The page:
Wednesday, November 05, 2008

A stroll in the AQ

The AQ (Academic Quadrangle) is one of the main buildings at Simon Fraser University. Some of my classes are held there, and some of my professors have offices there. Downstairs, there are study areas and a cafeteria. It's easy to get lost in the AQ; every corridor, every corner looks the same. And because it's shaped like a square frame, you could walk and walk and turn and turn and end up right where you started.

Here are some things that I've found as I try to make AQ my place of belonging on campus: Dr. C loves cats. She teaches British History, but it seems as though her chief passion is cats. Her office door is covered with articles about cats, pictures of cats, cartoon-strips of cats, everything feline-related. I don't actually have Dr. C as a professor, yet I like her already. Dr. D, whom I do have, hails from Saskatchewan. I love the wide open prairie skies of Saskatchewan, and I really like prairie-folk, even as I tend to disagree with their politics. Dr. D loves orange shoes. His shoes are either predominantly orange, or else they have an orange trim. He loves to hum, and probably doesn't realize that other people can actually hear him. He looks to be in his mid-thirties, and is an idiosyncratic, endearing man from whom I'm learning Linguistics. I'm not sure I like the class -- in fact, I'm quite sure that I don't like it -- but I certainly like Dr. D. The way he absent-mindedly twists open the cap of his Coke bottle and then twists it back on without taking a sip, his tendency to stare at the ceiling while he talks, his excited gestures, his bike helmet that he carries to class without fail -- these are things that amuse me and remind me that academia is made up of people who are quite normal and accessible and interesting to observe.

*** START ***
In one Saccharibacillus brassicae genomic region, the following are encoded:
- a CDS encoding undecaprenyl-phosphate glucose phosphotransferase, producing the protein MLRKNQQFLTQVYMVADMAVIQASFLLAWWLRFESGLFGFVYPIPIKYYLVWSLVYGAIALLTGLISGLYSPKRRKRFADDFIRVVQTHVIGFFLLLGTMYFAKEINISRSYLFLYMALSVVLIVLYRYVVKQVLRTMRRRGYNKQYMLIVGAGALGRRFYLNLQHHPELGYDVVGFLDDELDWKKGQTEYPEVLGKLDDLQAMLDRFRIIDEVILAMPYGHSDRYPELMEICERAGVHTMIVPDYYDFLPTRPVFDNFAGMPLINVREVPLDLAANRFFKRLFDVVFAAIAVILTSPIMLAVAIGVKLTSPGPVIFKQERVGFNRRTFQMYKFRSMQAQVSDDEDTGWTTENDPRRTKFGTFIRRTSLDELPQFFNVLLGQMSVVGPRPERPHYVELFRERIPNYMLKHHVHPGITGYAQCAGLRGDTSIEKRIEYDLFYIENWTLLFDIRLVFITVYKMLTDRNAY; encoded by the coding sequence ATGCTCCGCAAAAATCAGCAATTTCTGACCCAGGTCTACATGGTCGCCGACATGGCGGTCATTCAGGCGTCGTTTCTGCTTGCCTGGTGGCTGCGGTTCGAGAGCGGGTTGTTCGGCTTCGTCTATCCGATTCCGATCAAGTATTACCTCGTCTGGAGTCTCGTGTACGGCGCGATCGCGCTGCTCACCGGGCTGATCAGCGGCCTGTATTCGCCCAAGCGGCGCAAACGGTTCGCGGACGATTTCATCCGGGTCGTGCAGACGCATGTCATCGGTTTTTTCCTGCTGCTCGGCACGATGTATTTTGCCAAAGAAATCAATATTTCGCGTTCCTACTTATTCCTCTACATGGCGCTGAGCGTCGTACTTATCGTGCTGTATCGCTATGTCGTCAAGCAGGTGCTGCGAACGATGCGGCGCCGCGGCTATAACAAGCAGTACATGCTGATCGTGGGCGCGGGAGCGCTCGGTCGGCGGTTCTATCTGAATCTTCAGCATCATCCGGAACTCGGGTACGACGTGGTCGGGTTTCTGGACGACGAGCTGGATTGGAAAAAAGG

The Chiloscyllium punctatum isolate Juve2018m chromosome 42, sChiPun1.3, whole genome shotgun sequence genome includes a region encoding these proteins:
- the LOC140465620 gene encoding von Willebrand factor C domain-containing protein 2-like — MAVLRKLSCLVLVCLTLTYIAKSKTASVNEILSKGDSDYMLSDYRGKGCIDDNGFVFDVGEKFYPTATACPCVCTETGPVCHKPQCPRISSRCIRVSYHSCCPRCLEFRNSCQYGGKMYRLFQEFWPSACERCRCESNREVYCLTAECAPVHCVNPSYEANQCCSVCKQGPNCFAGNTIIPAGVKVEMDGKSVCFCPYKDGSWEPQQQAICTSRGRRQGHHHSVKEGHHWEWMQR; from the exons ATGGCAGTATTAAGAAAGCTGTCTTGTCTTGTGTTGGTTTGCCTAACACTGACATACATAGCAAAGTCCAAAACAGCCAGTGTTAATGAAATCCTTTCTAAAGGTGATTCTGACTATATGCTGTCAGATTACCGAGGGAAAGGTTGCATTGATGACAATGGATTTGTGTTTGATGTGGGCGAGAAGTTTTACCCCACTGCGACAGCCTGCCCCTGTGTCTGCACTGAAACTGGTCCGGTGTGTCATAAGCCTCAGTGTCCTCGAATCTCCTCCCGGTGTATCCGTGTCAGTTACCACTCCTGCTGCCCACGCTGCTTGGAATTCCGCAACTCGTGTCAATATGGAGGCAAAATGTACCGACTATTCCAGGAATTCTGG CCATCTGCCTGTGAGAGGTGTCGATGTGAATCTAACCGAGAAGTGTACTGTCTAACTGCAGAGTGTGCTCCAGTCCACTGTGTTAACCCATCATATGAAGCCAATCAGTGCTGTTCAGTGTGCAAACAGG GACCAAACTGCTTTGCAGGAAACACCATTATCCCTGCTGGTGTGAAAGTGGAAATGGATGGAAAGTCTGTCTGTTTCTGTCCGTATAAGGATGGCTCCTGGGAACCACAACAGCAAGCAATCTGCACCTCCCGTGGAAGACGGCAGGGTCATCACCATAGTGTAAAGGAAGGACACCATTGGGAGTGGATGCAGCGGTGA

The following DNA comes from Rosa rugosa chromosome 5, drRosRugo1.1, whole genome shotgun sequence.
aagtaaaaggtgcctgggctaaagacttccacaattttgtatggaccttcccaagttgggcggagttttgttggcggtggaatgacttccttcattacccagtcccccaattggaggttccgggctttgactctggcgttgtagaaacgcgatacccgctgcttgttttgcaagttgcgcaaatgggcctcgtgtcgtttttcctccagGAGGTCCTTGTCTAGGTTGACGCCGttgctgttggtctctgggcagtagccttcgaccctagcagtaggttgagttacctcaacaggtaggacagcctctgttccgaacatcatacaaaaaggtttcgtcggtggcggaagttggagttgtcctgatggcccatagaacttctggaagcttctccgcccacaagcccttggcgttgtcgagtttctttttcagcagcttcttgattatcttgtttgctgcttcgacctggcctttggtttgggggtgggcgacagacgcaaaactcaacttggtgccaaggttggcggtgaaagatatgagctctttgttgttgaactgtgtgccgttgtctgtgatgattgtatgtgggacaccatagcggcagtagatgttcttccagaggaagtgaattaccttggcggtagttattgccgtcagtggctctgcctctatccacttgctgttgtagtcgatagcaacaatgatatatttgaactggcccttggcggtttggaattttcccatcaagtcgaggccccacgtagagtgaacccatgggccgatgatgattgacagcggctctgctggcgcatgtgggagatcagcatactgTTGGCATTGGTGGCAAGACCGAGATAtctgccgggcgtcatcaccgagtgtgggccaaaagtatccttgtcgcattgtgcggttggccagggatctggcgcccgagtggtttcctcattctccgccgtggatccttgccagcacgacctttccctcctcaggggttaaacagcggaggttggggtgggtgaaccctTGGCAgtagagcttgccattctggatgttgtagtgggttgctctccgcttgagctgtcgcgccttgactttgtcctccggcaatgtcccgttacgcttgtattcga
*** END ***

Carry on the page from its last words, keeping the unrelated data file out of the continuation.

Along one of the corridors, there are framed prints from Cape Dorset lining the wall. I discovered them just today during one of my aimless strolls, to kill time after my Stats final (which went well, I think), before my next class. Here was a corridor that seemed different to me, that spoke to me, unlike the countless others in the AQ. I found myself marvelling at the prints, and marvelling at myself for recognizing the work of some of the Northern artists, recognizing the style. Since returning from Inuvik, it was the first time I had seen northern art displayed. To come upon it so unexpectedly dispelled the gloom of the November day. People were staring at me as though I was a lunatic when I took out my cell phone and snapped photos of the prints along the wall. But I didn't care.

1 comment:

  1. Good to know things are going better for you now. I'd love to see what the prints from Cape Dorset look like!